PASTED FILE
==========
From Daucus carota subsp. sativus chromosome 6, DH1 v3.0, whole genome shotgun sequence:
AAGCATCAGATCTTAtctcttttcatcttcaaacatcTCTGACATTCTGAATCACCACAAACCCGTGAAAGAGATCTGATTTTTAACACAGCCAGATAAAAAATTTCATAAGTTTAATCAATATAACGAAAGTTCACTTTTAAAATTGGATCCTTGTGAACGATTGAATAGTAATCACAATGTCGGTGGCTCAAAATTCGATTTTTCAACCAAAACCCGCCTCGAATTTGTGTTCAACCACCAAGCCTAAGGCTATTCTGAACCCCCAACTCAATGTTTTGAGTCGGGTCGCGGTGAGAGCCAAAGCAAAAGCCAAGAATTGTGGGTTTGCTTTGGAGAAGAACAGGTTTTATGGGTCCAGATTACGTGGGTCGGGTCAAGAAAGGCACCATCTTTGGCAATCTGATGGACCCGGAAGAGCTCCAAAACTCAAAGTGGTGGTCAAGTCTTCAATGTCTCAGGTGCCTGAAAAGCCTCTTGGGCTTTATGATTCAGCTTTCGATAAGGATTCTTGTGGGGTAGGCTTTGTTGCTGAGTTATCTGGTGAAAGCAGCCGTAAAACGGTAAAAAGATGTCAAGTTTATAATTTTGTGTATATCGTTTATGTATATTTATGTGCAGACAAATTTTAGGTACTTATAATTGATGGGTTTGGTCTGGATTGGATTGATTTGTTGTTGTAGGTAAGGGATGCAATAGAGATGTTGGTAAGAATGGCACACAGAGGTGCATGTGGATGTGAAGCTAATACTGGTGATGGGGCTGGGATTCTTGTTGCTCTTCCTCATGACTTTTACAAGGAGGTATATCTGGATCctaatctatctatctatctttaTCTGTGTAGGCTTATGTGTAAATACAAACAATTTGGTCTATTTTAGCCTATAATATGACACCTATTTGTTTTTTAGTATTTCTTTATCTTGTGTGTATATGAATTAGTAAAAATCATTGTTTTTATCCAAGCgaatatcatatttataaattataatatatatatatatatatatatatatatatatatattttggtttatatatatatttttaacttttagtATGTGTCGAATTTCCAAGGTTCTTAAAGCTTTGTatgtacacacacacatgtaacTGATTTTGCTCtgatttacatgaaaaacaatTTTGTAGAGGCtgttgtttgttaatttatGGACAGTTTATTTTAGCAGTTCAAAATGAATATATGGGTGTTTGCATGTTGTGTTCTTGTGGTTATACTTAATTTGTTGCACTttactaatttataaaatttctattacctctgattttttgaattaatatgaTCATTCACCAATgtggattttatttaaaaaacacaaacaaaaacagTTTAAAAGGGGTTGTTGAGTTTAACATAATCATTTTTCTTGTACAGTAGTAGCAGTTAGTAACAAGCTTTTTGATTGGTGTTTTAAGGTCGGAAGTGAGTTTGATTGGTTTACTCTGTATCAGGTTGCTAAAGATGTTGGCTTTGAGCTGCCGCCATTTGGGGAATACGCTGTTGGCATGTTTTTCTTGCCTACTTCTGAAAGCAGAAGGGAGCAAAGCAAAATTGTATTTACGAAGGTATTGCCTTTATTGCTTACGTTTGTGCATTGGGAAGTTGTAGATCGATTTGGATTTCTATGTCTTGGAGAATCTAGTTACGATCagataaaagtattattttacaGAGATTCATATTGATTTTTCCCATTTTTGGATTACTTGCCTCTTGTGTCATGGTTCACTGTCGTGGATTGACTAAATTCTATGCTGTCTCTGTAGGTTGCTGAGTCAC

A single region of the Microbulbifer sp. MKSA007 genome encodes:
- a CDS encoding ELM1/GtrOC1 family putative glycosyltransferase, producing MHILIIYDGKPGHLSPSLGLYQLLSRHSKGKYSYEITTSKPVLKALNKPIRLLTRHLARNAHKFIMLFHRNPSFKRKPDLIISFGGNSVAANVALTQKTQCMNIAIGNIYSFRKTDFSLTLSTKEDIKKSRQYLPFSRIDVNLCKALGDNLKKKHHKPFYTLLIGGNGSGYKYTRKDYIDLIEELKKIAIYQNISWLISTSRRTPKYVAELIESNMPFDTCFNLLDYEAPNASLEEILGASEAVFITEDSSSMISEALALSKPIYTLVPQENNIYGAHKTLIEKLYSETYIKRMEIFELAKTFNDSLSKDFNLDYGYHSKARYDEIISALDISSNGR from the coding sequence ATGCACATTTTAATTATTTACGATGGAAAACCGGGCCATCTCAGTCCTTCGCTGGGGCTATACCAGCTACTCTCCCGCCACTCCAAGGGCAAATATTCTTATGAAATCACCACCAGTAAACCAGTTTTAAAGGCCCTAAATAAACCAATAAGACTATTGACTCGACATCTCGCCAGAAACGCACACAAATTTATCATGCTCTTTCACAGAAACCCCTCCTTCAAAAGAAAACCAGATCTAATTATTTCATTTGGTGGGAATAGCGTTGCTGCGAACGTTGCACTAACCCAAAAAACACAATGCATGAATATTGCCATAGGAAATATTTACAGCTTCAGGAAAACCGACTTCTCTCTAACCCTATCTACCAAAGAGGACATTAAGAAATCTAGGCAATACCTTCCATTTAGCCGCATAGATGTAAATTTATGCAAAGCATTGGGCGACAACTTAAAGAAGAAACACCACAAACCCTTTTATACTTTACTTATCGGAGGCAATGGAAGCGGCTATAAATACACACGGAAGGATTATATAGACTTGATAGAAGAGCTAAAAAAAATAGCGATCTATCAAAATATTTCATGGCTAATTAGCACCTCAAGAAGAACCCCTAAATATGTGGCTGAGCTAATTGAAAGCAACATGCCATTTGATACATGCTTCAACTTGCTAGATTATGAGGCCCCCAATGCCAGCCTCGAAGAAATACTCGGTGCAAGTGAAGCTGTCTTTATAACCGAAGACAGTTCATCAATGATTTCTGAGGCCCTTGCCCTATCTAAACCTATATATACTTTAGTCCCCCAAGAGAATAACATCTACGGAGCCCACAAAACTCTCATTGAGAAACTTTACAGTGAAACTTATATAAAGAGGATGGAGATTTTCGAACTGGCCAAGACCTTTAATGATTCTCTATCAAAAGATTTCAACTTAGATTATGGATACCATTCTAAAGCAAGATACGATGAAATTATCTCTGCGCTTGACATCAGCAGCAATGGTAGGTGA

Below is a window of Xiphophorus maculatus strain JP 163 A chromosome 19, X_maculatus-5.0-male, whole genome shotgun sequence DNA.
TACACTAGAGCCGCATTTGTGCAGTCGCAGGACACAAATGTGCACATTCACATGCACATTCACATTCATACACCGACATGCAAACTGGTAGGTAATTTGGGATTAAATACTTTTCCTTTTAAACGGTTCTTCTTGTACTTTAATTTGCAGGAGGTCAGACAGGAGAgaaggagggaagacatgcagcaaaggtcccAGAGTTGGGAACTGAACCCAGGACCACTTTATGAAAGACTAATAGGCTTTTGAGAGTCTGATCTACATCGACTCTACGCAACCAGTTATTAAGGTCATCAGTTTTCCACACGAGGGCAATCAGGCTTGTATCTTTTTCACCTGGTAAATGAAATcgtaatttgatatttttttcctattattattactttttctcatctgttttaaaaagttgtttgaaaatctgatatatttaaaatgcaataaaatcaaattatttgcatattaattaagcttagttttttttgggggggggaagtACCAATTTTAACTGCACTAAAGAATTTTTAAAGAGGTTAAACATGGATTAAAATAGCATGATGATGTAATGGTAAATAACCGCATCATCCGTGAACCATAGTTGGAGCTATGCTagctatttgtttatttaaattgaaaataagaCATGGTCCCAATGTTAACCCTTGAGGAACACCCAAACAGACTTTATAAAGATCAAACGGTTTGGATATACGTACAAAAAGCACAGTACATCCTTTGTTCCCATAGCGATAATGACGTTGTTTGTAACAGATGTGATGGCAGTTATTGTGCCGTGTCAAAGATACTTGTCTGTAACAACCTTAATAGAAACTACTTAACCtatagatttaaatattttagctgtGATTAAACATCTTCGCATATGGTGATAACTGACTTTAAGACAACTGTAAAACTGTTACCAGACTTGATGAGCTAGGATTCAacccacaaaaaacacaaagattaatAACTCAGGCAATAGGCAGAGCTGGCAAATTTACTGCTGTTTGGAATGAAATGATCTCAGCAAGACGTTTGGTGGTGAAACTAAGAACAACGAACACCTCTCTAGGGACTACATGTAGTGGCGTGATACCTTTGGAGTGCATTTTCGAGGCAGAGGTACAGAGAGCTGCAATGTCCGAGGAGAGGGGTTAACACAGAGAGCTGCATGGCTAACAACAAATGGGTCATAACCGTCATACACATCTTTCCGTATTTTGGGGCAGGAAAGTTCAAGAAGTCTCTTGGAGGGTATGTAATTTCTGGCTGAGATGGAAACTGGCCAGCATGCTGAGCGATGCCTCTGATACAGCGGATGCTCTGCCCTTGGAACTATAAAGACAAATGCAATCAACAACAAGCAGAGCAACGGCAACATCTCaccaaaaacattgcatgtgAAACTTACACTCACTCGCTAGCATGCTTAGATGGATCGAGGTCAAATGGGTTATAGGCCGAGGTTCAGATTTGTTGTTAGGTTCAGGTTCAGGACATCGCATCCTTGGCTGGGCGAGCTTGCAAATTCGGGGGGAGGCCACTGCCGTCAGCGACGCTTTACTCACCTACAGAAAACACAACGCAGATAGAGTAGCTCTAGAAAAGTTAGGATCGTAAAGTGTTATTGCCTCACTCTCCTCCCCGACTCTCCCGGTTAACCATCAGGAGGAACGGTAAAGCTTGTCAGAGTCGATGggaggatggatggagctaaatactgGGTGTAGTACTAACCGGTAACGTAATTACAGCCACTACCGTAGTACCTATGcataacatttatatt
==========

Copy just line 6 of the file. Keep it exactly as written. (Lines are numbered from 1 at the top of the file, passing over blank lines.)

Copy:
TACACTAGAGCCGCATTTGTGCAGTCGCAGGACACAAATGTGCACATTCACATGCACATTCACATTCATACACCGACATGCAAACTGGTAGGTAATTTGGGATTAAATACTTTTCCTTTTAAACGGTTCTTCTTGTACTTTAATTTGCAGGAGGTCAGACAGGAGAgaaggagggaagacatgcagcaaaggtcccAGAGTTGGGAACTGAACCCAGGACCACTTTATGAAAGACTAATAGGCTTTTGAGAGTCTGATCTACATCGACTCTACGCAACCAGTTATTAAGGTCATCAGTTTTCCACACGAGGGCAATCAGGCTTGTATCTTTTTCACCTGGTAAATGAAATcgtaatttgatatttttttcctattattattactttttctcatctgttttaaaaagttgtttgaaaatctgatatatttaaaatgcaataaaatcaaattatttgcatattaattaagcttagttttttttgggggggggaagtACCAATTTTAACTGCACTAAAGAATTTTTAAAGAGGTTAAACATGGATTAAAATAGCATGATGATGTAATGGTAAATAACCGCATCATCCGTGAACCATAGTTGGAGCTATGCTagctatttgtttatttaaattgaaaataagaCATGGTCCCAATGTTAACCCTTGAGGAACACCCAAACAGACTTTATAAAGATCAAACGGTTTGGATATACGTACAAAAAGCACAGTACATCCTTTGTTCCCATAGCGATAATGACGTTGTTTGTAACAGATGTGATGGCAGTTATTGTGCCGTGTCAAAGATACTTGTCTGTAACAACCTTAATAGAAACTACTTAACCtatagatttaaatattttagctgtGATTAAACATCTTCGCATATGGTGATAACTGACTTTAAGACAACTGTAAAACTGTTACCAGACTTGATGAGCTAGGATTCAacccacaaaaaacacaaagattaatAACTCAGGCAATAGGCAGAGCTGGCAAATTTACTGCTGTTTGGAATGAAATGATCTCAGCAAGACGTTTGGTGGTGAAACTAAGAACAACGAACACCTCTCTAGGGACTACATGTAGTGGCGTGATACCTTTGGAGTGCATTTTCGAGGCAGAGGTACAGAGAGCTGCAATGTCCGAGGAGAGGGGTTAACACAGAGAGCTGCATGGCTAACAACAAATGGGTCATAACCGTCATACACATCTTTCCGTATTTTGGGGCAGGAAAGTTCAAGAAGTCTCTTGGAGGGTATGTAATTTCTGGCTGAGATGGAAACTGGCCAGCATGCTGAGCGATGCCTCTGATACAGCGGATGCTCTGCCCTTGGAACTATAAAGACAAATGCAATCAACAACAAGCAGAGCAACGGCAACATCTCaccaaaaacattgcatgtgAAACTTACACTCACTCGCTAGCATGCTTAGATGGATCGAGGTCAAATGGGTTATAGGCCGAGGTTCAGATTTGTTGTTAGGTTCAGGTTCAGGACATCGCATCCTTGGCTGGGCGAGCTTGCAAATTCGGGGGGAGGCCACTGCCGTCAGCGACGCTTTACTCACCTACAGAAAACACAACGCAGATAGAGTAGCTCTAGAAAAGTTAGGATCGTAAAGTGTTATTGCCTCACTCTCCTCCCCGACTCTCCCGGTTAACCATCAGGAGGAACGGTAAAGCTTGTCAGAGTCGATGggaggatggatggagctaaatactgGGTGTAGTACTAACCGGTAACGTAATTACAGCCACTACCGTAGTACCTATGcataacatttatatt